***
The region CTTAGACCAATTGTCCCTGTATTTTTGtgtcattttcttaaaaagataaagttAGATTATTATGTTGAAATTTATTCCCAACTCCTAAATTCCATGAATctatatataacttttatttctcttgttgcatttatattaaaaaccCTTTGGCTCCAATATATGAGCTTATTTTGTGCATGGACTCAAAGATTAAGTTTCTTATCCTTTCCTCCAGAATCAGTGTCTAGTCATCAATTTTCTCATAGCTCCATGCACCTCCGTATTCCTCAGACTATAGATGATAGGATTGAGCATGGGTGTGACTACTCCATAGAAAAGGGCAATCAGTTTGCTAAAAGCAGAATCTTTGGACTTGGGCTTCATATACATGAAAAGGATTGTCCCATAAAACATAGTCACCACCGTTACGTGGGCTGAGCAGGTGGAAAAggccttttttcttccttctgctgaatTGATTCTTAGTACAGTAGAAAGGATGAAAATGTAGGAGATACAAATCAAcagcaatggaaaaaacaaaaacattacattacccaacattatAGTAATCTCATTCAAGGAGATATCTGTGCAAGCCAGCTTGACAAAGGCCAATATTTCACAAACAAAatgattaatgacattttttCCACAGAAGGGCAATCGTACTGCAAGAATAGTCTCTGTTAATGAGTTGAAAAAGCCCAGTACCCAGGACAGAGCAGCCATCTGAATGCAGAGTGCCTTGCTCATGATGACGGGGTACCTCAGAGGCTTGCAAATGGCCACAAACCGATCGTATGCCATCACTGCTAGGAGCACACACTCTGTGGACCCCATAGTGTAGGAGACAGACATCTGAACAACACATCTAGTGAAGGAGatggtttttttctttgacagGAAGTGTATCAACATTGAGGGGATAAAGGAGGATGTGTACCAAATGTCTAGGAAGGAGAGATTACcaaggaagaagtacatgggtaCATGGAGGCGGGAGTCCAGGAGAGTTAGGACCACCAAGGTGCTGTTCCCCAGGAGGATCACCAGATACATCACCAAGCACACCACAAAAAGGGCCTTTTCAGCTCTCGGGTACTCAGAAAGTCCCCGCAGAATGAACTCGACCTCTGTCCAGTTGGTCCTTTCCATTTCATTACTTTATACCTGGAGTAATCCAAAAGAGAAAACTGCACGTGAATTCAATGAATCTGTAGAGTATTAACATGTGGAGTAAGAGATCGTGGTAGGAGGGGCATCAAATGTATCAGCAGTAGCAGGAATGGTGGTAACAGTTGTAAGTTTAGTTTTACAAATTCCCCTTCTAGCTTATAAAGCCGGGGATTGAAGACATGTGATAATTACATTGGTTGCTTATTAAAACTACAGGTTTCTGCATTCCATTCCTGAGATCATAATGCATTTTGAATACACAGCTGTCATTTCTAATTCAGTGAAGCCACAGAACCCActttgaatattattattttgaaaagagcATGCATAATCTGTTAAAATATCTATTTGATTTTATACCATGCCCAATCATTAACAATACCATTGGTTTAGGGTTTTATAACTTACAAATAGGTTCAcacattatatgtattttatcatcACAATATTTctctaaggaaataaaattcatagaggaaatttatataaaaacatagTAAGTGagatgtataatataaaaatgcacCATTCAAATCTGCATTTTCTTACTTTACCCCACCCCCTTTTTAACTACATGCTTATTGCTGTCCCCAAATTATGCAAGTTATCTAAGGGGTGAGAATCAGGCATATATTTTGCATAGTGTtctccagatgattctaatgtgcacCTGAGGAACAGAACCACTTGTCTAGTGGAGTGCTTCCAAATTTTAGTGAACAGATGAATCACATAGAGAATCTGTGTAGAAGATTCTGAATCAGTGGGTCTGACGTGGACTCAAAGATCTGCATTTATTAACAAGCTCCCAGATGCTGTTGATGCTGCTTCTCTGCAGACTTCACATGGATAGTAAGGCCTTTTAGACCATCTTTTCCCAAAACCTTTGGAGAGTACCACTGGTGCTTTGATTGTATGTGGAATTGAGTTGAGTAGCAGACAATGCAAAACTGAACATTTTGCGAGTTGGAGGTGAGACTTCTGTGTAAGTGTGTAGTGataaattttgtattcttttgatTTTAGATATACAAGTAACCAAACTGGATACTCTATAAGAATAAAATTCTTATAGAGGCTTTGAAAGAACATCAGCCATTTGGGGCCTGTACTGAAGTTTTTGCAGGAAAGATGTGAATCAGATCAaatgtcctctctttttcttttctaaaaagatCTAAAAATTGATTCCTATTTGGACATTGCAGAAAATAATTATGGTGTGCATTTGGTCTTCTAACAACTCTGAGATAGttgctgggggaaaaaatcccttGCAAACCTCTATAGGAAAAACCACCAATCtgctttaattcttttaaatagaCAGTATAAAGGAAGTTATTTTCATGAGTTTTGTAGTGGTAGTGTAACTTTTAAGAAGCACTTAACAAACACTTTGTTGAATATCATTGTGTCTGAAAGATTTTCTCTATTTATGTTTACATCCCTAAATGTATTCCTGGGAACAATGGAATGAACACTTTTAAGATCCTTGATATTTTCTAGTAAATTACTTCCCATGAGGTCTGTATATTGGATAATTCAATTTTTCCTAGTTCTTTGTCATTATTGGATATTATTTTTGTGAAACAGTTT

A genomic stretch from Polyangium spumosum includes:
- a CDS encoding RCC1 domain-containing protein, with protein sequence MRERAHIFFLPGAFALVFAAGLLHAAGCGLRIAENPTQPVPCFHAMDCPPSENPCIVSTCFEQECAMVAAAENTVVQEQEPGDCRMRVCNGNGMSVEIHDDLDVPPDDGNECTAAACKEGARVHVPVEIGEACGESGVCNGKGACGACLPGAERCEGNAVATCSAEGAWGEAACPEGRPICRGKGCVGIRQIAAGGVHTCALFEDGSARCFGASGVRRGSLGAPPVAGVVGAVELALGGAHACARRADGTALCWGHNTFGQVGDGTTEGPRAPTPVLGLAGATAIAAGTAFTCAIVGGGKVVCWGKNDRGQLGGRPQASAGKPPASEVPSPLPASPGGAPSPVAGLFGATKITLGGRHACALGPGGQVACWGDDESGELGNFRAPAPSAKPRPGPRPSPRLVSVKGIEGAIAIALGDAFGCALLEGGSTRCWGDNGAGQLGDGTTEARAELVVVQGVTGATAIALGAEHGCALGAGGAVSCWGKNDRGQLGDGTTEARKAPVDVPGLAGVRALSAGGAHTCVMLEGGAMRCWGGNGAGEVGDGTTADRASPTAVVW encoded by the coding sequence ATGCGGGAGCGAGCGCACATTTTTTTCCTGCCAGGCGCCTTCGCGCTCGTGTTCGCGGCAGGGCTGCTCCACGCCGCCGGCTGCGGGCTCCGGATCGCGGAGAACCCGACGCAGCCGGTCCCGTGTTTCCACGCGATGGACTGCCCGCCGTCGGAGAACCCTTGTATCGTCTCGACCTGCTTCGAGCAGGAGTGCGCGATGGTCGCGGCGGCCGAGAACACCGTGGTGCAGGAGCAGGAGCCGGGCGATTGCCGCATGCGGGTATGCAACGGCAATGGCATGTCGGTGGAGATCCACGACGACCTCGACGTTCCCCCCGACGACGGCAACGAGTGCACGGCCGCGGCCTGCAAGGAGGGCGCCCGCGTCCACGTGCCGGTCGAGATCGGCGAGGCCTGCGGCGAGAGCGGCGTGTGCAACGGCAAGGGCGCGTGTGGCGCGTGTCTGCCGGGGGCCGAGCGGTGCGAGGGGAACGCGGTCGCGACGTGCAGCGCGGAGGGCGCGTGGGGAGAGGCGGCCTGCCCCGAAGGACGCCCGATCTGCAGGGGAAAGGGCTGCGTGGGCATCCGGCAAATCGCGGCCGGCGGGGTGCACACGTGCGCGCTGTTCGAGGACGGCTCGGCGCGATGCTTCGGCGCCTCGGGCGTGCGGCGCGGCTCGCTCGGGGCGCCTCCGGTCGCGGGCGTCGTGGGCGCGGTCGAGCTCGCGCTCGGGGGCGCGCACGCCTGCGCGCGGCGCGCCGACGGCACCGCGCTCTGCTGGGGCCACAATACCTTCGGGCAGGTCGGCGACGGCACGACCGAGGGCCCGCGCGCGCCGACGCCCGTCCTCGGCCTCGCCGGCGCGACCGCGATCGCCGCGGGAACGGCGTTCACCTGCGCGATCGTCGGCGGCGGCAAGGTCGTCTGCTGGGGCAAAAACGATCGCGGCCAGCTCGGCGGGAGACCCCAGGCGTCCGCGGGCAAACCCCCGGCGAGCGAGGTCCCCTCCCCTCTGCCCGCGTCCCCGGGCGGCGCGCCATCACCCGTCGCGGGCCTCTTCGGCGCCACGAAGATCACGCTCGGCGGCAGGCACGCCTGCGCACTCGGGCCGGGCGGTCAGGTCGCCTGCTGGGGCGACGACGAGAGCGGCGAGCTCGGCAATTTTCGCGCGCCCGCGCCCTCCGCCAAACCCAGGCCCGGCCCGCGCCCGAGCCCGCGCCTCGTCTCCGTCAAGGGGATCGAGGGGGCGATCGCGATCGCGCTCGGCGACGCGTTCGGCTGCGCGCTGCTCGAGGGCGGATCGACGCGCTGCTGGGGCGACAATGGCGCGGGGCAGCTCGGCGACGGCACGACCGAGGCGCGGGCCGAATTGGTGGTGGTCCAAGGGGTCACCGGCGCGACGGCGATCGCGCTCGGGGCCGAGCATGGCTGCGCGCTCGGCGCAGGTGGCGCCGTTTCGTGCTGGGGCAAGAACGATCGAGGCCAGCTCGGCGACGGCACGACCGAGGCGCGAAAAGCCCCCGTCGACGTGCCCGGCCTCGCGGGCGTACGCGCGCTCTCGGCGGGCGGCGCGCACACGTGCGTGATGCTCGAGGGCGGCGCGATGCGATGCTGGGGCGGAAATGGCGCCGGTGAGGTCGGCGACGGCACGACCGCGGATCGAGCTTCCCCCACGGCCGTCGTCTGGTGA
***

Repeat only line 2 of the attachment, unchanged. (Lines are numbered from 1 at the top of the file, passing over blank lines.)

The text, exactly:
A genomic stretch from Polyangium spumosum includes: